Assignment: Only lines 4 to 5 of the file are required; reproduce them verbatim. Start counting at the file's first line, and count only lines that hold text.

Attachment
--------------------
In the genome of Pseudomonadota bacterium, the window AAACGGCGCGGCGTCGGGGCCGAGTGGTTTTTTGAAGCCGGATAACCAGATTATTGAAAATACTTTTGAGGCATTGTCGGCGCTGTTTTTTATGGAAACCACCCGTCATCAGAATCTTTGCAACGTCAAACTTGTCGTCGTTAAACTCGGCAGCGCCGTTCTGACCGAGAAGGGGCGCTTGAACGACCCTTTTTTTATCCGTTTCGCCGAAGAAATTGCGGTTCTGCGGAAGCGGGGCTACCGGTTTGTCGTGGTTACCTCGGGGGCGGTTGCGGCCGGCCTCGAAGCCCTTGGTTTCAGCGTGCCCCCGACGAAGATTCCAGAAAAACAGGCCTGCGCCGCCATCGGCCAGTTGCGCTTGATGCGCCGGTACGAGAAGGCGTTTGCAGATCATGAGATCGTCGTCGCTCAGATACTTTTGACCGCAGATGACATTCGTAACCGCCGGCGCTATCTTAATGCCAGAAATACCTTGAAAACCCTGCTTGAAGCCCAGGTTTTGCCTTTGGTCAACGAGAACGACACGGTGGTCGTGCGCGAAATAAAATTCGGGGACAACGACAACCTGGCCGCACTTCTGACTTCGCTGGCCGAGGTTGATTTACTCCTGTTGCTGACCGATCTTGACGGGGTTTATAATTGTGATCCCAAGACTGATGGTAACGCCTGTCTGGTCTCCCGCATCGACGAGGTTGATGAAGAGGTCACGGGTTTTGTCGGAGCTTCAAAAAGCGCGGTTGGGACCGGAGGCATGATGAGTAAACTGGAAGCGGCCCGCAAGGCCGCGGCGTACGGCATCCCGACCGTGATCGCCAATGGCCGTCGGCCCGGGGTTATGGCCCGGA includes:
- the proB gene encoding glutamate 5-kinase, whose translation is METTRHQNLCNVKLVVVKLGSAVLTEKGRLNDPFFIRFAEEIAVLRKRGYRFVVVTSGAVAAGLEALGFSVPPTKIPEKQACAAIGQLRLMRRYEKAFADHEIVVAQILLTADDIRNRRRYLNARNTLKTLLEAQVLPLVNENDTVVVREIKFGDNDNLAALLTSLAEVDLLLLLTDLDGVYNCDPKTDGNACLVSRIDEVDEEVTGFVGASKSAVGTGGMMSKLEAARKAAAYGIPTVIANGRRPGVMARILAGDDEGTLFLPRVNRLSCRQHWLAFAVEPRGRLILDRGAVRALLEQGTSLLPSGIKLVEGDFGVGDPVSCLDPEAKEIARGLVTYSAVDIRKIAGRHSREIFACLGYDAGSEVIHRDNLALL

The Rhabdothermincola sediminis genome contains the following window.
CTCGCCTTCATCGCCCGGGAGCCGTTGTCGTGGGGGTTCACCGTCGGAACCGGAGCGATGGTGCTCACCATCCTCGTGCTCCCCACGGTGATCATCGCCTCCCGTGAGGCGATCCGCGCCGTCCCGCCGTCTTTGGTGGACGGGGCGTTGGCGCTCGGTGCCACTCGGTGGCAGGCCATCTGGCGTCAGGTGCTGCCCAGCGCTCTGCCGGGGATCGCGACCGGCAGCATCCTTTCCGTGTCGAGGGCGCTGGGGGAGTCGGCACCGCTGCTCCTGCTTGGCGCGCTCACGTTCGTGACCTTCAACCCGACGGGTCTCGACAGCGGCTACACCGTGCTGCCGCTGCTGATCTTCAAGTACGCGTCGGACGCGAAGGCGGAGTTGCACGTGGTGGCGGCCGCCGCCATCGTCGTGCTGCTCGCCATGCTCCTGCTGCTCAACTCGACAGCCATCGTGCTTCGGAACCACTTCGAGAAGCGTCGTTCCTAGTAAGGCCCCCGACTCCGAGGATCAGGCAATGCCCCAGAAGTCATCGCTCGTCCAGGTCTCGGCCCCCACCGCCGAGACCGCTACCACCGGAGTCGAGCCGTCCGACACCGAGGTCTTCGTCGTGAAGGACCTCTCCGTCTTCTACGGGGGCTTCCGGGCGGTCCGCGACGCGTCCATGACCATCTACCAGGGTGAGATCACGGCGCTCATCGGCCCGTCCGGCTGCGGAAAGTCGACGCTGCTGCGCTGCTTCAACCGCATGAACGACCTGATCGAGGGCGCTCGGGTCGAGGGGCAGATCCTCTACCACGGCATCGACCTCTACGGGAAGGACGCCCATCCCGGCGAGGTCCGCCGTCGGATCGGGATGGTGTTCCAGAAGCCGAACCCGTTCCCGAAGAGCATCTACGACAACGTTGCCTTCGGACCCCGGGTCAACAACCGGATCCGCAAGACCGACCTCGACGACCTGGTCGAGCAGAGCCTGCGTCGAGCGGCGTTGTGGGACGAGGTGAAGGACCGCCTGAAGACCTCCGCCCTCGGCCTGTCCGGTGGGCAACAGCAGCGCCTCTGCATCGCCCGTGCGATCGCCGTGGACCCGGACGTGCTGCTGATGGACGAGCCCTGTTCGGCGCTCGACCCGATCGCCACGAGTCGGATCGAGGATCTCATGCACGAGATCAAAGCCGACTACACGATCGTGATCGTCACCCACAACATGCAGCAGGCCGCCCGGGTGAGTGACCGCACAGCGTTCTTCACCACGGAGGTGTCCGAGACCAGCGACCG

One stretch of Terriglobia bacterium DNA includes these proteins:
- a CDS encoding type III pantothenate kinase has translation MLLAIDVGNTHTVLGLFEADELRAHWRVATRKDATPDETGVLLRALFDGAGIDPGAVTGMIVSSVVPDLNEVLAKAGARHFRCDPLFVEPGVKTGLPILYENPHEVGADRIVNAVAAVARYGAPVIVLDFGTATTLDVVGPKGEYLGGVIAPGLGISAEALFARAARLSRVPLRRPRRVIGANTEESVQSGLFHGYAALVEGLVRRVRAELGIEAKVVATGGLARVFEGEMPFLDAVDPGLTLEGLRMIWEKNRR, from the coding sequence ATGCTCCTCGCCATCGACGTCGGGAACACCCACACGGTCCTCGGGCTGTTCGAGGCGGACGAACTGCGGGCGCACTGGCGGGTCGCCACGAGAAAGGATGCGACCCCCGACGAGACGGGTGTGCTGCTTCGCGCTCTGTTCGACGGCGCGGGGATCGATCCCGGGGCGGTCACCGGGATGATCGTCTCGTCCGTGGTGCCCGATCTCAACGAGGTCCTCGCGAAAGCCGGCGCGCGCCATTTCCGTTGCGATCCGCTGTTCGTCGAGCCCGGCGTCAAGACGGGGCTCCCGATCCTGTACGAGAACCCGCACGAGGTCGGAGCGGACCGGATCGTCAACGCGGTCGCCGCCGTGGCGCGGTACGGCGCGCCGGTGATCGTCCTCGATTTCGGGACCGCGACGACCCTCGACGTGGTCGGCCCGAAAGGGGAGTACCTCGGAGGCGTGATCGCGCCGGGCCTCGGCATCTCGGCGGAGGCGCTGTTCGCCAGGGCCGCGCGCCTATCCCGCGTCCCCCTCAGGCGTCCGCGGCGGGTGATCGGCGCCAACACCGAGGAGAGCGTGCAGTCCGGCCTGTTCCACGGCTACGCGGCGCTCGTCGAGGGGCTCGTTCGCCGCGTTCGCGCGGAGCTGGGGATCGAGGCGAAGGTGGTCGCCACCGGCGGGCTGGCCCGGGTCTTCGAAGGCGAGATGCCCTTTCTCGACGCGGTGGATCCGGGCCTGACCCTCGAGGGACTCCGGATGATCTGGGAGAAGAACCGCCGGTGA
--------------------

CTCGCCTTCATCGCCCGGGAGCCGTTGTCGTGGGGGTTCACCGTCGGAACCGGAGCGATGGTGCTCACCATCCTCGTGCTCCCCACGGTGATCATCGCCTCCCGTGAGGCGATCCGCGCCGTCCCGCCGTCTTTGGTGGACGGGGCGTTGGCGCTCGGTGCCACTCGGTGGCAGGCCATCTGGCGTCAGGTGCTGCCCAGCGCTCTGCCGGGGATCGCGACCGGCAGCATCCTTTCCGTGTCGAGGGCGCTGGGGGAGTCGGCACCGCTGCTCCTGCTTGGCGCGCTCACGTTCGTGACCTTCAACCCGACGGGTCTCGACAGCGGCTACACCGTGCTGCCGCTGCTGATCTTCAAGTACGCGTCGGACGCGAAGGCGGAGTTGCACGTGGTGGCGGCCGCCGCCATCGTCGTGCTGCTCGCCATGCTCCTGCTGCTCAACTCGACAGCCATCGTGCTTCGGAACCACTTCGAGAAGCGTCGTTCCTAGTAAGGCCCCCGACTCCGAGGATCAGGCAATGCCCCAGAAGTCATCGCTCGTCCAGGTCTCGGCCCCCACCGCCGAGACCGCTACCACCGGAGTCGAGCCGTCCGACACCGAGGTCTTCGTCGTGAAGGACCTCTCCGTCTTCTACGGGGGCTTCCGGGCGGTCCGCGACGCGTCCATGACCATCTACCAGGGTGAGATCACGGCGCTCATCGGCCCGTCCGGCTGCGGAAAGTCGACGCTGCTGCGCTGCTTCAACCGCATGAACGACCTGATCGAGGGCGCTCGGGTCGAGGGGCAGATCCTCTACCACGGCATCGACCTCTACGGGAAGGACGCCCATCCCGGCGAGGTCCGCCGTCGGATCGGGATGGTGTTCCAGAAGCCGAACCCGTTCCCGAAGAGCATCTACGACAACGTTGCCTTCGGACCCCGGGTCAACAACCGGATCCGCAAGACCGACCTCGACGACCTGGTCGAGCAGAGCCTGCGTCGAGCGGCGTTGTGGGACGAGGTGAAGGACCGCCTGAAGACCTCCGCCCTCGGCCTGTCCGGTGGGCAACAGCAGCGCCTCTGCATCGCCCGTGCGATCGCCGTGGACCCGGACGTGCTGCTGATGGACGAGCCCTGTTCGGCGCTCGACCCGATCGCCACGAGTCGGATCGAGGATCTCATGCACGAGATCAAAGCCGACTACACGATCGTGATCGTCACCCACAACATGCAGCAGGCCGCCCGGGTGAGTGACCGCACAGCGTTCTTCACCACGGAGGTGTCCGAGACCAGCGACCG

One stretch of Terriglobia bacterium DNA includes these proteins: